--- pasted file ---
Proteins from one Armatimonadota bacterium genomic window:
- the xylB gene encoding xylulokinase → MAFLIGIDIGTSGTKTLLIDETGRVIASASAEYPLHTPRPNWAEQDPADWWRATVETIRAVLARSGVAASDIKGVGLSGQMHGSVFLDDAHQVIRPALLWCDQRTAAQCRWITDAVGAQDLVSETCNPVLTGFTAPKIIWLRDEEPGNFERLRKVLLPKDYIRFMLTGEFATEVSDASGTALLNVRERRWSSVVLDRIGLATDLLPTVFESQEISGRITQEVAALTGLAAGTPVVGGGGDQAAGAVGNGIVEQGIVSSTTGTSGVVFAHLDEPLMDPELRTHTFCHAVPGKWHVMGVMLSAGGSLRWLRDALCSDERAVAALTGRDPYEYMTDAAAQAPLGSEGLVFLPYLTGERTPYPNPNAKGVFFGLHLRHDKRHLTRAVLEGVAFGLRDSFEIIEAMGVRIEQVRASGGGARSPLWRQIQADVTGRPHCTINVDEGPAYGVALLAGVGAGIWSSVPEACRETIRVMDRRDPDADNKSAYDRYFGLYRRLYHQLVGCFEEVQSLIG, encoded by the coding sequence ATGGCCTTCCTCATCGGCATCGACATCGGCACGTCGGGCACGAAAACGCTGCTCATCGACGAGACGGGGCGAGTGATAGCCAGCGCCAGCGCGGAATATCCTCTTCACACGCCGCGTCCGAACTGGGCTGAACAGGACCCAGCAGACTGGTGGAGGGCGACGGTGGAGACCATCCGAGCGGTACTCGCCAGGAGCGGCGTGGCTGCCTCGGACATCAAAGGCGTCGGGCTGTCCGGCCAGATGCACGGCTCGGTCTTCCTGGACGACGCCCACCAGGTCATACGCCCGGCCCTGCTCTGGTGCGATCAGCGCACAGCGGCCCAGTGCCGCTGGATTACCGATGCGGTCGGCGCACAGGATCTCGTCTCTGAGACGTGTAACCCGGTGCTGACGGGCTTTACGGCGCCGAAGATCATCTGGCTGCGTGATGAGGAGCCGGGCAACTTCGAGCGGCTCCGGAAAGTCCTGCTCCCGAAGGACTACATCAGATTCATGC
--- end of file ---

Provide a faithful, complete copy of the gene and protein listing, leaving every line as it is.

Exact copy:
Proteins from one Armatimonadota bacterium genomic window:
- the xylB gene encoding xylulokinase → MAFLIGIDIGTSGTKTLLIDETGRVIASASAEYPLHTPRPNWAEQDPADWWRATVETIRAVLARSGVAASDIKGVGLSGQMHGSVFLDDAHQVIRPALLWCDQRTAAQCRWITDAVGAQDLVSETCNPVLTGFTAPKIIWLRDEEPGNFERLRKVLLPKDYIRFMLTGEFATEVSDASGTALLNVRERRWSSVVLDRIGLATDLLPTVFESQEISGRITQEVAALTGLAAGTPVVGGGGDQAAGAVGNGIVEQGIVSSTTGTSGVVFAHLDEPLMDPELRTHTFCHAVPGKWHVMGVMLSAGGSLRWLRDALCSDERAVAALTGRDPYEYMTDAAAQAPLGSEGLVFLPYLTGERTPYPNPNAKGVFFGLHLRHDKRHLTRAVLEGVAFGLRDSFEIIEAMGVRIEQVRASGGGARSPLWRQIQADVTGRPHCTINVDEGPAYGVALLAGVGAGIWSSVPEACRETIRVMDRRDPDADNKSAYDRYFGLYRRLYHQLVGCFEEVQSLIG, encoded by the coding sequence ATGGCCTTCCTCATCGGCATCGACATCGGCACGTCGGGCACGAAAACGCTGCTCATCGACGAGACGGGGCGAGTGATAGCCAGCGCCAGCGCGGAATATCCTCTTCACACGCCGCGTCCGAACTGGGCTGAACAGGACCCAGCAGACTGGTGGAGGGCGACGGTGGAGACCATCCGAGCGGTACTCGCCAGGAGCGGCGTGGCTGCCTCGGACATCAAAGGCGTCGGGCTGTCCGGCCAGATGCACGGCTCGGTCTTCCTGGACGACGCCCACCAGGTCATACGCCCGGCCCTGCTCTGGTGCGATCAGCGCACAGCGGCCCAGTGCCGCTGGATTACCGATGCGGTCGGCGCACAGGATCTCGTCTCTGAGACGTGTAACCCGGTGCTGACGGGCTTTACGGCGCCGAAGATCATCTGGCTGCGTGATGAGGAGCCGGGCAACTTCGAGCGGCTCCGGAAAGTCCTGCTCCCGAAGGACTACATCAGATTCATGC